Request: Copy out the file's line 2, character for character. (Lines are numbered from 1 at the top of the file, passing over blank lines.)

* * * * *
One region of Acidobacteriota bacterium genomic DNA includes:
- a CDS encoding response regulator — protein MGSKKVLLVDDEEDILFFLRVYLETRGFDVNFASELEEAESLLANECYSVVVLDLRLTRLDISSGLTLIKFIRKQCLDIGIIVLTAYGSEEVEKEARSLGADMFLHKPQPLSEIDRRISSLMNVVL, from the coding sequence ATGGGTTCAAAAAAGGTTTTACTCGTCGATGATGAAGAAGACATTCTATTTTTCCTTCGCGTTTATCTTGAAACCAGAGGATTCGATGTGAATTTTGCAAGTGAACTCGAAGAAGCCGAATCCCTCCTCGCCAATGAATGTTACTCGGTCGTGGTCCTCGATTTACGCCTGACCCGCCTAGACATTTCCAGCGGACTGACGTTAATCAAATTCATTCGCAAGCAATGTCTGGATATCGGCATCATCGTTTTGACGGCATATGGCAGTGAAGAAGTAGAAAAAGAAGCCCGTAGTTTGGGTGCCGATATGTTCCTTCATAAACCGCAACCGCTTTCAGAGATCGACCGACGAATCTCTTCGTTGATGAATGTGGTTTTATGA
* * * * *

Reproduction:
- a CDS encoding response regulator — protein MGSKKVLLVDDEEDILFFLRVYLETRGFDVNFASELEEAESLLANECYSVVVLDLRLTRLDISSGLTLIKFIRKQCLDIGIIVLTAYGSEEVEKEARSLGADMFLHKPQPLSEIDRRISSLMNVVL, from the coding sequence ATGGGTTCAAAAAAGGTTTTACTCGTCGATGATGAAGAAGACATTCTATTTTTCCTTCGCGTTTATCTTGAAACCAGAGGATTCGATGTGAATTTTGCAAGTGAACTCGAAGAAGCCGAATCCCTCCTCGCCAATGAATGTTACTCGGTCGTGGTCCTCGATTTACGCCTGACCCGCCTAGACATTTCCAGCGGACTGACGTTAATCAAATTCATTCGCAAGCAATGTCTGGATATCGGCATCATCGTTTTGACGGCATATGGCAGTGAAGAAGTAGAAAAAGAAGCCCGTAGTTTGGGTGCCGATATGTTCCTTCATAAACCGCAACCGCTTTCAGAGATCGACCGACGAATCTCTTCGTTGATGAATGTGGTTTTATGA